After months of sitting dormant, the White House briefing room is back in use.
President Donald Trump has begun holding regular briefings on the coronavirus outbreak in the James S. Brady Briefing Room to update Americans on the pandemic.
However, The Washington Post’s media columnist Margaret Sullivan pointed to several exchanges during the briefings and accused the president of using them, which sometimes last for almost two hours, in place of campaign rallies.
While Trump has temporarily held off holding rallies, he has used the briefings to broadcast his message, tout his policies, and lash out at the media.
In recent days, Trump has lashed out at NBC News for its coverage of his decision to impose travel restrictions on China in February. An exchange with NBC’s Peter Alexander, who he called a “terrible reporter,” also caught a lot of attention.
The Post’s Sullivan claimed that Trump is “doing harm and spreading misinformation while working for his own partisan political benefit” during the briefings and called on networks to stop airing them live.
“Radical change is necessary: The cable networks and other news organizations that are taking the president’s briefings as live feeds should stop doing so.”
This week, ABC, CBS, CNN, NBC, and MSNBC broke away from the briefing to air their regularly scheduled programming. Meanwhile, Fox News continued to carry the briefings live.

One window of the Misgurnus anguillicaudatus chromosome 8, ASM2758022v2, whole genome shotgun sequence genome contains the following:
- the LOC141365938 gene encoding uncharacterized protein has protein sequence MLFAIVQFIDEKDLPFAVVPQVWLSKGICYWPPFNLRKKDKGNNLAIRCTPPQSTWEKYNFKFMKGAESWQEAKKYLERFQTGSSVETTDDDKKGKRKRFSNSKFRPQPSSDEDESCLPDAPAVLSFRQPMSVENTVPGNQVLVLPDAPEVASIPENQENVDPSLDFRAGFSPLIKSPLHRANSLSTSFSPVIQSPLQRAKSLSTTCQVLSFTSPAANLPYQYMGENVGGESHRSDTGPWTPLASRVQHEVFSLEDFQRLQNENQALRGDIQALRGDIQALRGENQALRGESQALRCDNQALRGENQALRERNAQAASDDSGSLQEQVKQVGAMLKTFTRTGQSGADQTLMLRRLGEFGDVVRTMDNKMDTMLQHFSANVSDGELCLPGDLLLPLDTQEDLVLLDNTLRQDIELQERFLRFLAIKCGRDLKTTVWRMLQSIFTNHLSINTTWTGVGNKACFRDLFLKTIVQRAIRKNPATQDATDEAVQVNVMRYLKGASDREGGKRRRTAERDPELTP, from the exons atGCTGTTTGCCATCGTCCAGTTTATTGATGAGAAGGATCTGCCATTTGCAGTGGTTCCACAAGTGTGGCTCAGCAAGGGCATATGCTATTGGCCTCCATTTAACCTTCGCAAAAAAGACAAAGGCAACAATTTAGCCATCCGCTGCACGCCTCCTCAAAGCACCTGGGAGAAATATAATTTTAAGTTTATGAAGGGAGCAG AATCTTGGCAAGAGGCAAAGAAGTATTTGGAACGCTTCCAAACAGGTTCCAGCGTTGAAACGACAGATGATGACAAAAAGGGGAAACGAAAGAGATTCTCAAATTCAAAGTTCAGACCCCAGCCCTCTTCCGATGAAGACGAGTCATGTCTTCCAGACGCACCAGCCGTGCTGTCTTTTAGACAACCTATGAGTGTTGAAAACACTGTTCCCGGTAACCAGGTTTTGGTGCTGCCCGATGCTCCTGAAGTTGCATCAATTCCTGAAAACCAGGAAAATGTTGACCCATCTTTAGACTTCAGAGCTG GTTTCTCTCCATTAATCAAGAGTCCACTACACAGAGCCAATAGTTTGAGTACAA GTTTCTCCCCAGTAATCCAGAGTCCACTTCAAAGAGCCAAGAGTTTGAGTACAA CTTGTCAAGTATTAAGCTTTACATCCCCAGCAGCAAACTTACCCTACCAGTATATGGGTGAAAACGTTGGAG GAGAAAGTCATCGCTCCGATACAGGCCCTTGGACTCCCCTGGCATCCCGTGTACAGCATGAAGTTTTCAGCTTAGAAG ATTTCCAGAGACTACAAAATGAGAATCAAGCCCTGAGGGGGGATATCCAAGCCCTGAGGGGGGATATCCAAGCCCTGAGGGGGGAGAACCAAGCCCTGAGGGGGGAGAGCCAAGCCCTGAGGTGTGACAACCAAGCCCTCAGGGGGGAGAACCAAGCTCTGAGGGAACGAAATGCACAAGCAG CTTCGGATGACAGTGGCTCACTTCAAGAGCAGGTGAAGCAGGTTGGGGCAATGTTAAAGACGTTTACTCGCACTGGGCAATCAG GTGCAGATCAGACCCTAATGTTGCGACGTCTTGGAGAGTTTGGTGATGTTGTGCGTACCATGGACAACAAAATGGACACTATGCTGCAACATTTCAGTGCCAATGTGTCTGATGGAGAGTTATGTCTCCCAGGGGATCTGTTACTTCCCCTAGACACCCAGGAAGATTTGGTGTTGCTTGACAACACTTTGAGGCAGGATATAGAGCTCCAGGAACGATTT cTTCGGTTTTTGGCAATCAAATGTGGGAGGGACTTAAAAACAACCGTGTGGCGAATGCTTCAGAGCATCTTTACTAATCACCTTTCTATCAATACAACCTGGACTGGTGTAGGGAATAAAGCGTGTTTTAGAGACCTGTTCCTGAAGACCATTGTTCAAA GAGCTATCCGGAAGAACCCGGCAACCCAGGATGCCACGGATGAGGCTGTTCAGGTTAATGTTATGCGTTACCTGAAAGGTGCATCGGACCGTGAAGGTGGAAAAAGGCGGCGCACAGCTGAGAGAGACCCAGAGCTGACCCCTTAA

A spokesperson for MSNBC explained the network decided to stop covering the briefing live because “the information no longer appeared to be valuable to the important ongoing discussion around public health.”
And, CNN said that if the White House wants the network to cover its events live, “They should make an official request. Otherwise, we will make our own editorial decisions.”
On Tuesday, Seattle radio station KUOW said in a tweet that it would no longer air the briefings live, “We will not be airing the briefings live due to a pattern of false or misleading information provided that cannot be fact-checked in real-time.”
However, we will not be airing the briefings live due to a pattern of false or misleading information provided that cannot be fact checked in real time. (2)— KUOW Public Radio (@KUOW) March 24, 2020
The decision to break away from the briefings reflects a similar decision the networks made in 2016 on whether or not to air Trump’s rallies live.
In October 2016, CNN’s president, Jeff Zucker, expressed remorse that his network had carried Trump’s rallies early in the election season live.
“If we made any mistake last year, it’s that we probably did put too many of his campaign rallies in those early months and let them run,” he said, adding, “Because you never knew what he would say, there was an attraction to put those on the air.”
While some media columnists supported the decision to cut away from the briefings, Fox News’ Howard Kurtz, host of “MediaBuzz,” said he supports journalists holding Trump accountable for “what he says and does, or does not do.”
He added, “What I do not think is fair is for television to impose a blackout on the president of the United States because some on the left don’t think the public can handle hearing from him in this crisis.”